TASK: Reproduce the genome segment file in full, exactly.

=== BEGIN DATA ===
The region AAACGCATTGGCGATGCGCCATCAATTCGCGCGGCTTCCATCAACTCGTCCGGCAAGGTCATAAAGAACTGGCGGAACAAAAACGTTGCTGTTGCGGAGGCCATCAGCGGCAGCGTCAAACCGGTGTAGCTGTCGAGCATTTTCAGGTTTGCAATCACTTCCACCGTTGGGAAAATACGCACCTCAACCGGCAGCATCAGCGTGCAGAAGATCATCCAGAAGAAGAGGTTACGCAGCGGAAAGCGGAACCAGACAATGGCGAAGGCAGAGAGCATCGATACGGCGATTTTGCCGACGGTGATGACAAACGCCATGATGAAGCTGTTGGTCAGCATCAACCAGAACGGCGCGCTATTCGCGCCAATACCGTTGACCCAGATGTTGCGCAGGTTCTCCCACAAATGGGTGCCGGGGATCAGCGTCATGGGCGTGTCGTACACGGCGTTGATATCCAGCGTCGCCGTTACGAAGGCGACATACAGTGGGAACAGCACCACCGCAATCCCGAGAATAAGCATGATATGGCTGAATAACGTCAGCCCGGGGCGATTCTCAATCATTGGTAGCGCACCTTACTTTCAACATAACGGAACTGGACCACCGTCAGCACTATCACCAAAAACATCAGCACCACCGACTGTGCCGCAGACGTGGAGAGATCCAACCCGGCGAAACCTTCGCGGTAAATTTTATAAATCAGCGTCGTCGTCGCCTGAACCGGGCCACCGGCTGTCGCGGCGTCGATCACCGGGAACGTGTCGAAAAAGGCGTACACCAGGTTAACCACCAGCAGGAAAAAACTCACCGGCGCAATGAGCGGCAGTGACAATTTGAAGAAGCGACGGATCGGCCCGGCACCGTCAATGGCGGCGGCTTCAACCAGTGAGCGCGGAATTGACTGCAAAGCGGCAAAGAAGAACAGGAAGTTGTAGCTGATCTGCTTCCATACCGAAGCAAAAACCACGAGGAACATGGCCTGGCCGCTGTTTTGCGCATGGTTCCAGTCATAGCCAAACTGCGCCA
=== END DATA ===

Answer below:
The region AAACGCATTGGCGATGCGCCATCAATTCGCGCGGCTTCCATCAACTCGTCCGGCAAGGTCATAAAGAACTGGCGGAACAAAAACGTTGCTGTTGCGGAGGCCATCAGCGGCAGCGTCAAACCGGTGTAGCTGTCGAGCATTTTCAGGTTTGCAATCACTTCCACCGTTGGGAAAATACGCACCTCAACCGGCAGCATCAGCGTGCAGAAGATCATCCAGAAGAAGAGGTTACGCAGCGGAAAGCGGAACCAGACAATGGCGAAGGCAGAGAGCATCGATACGGCGATTTTGCCGACGGTGATGACAAACGCCATGATGAAGCTGTTGGTCAGCATCAACCAGAACGGCGCGCTATTCGCGCCAATACCGTTGACCCAGATGTTGCGCAGGTTCTCCCACAAATGGGTGCCGGGGATCAGCGTCATGGGCGTGTCGTACACGGCGTTGATATCCAGCGTCGCCGTTACGAAGGCGACATACAGTGGGAACAGCACCACCGCAATCCCGAGAATAAGCATGATATGGCTGAATAACGTCAGCCCGGGGCGATTCTCAATCATTGGTAGCGCACCTTACTTTCAACATAACGGAACTGGACCACCGTCAGCACTATCACCAAAAACATCAGCACCACCGACTGTGCCGCAGACGTGGAGAGATCCAACCCGGCGAAACCTTCGCGGTAAATTTTATAAATCAGCGTCGTCGTCGCCTGAACCGGGCCACCGGCTGTCGCGGCGTCGATCACCGGGAACGTGTCGAAAAAGGCGTACACCAGGTTAACCACCAGCAGGAAAAAACTCACCGGCGCAATGAGCGGCAGTGACAATTTGAAGAAGCGACGGATCGGCCCGGCACCGTCAATGGCGGCGGCTTCAACCAGTGAGCGCGGAATTGACTGCAAAGCGGCAAAGAAGAACAGGAAGTTGTAGCTGATCTGCTTCCATACCGAAGCAAAAACCACGAGGAACATGGCCTGGCCGCTGTTTTGCGCATGGTTCCAGTCATAGCCAAACTGCGCCA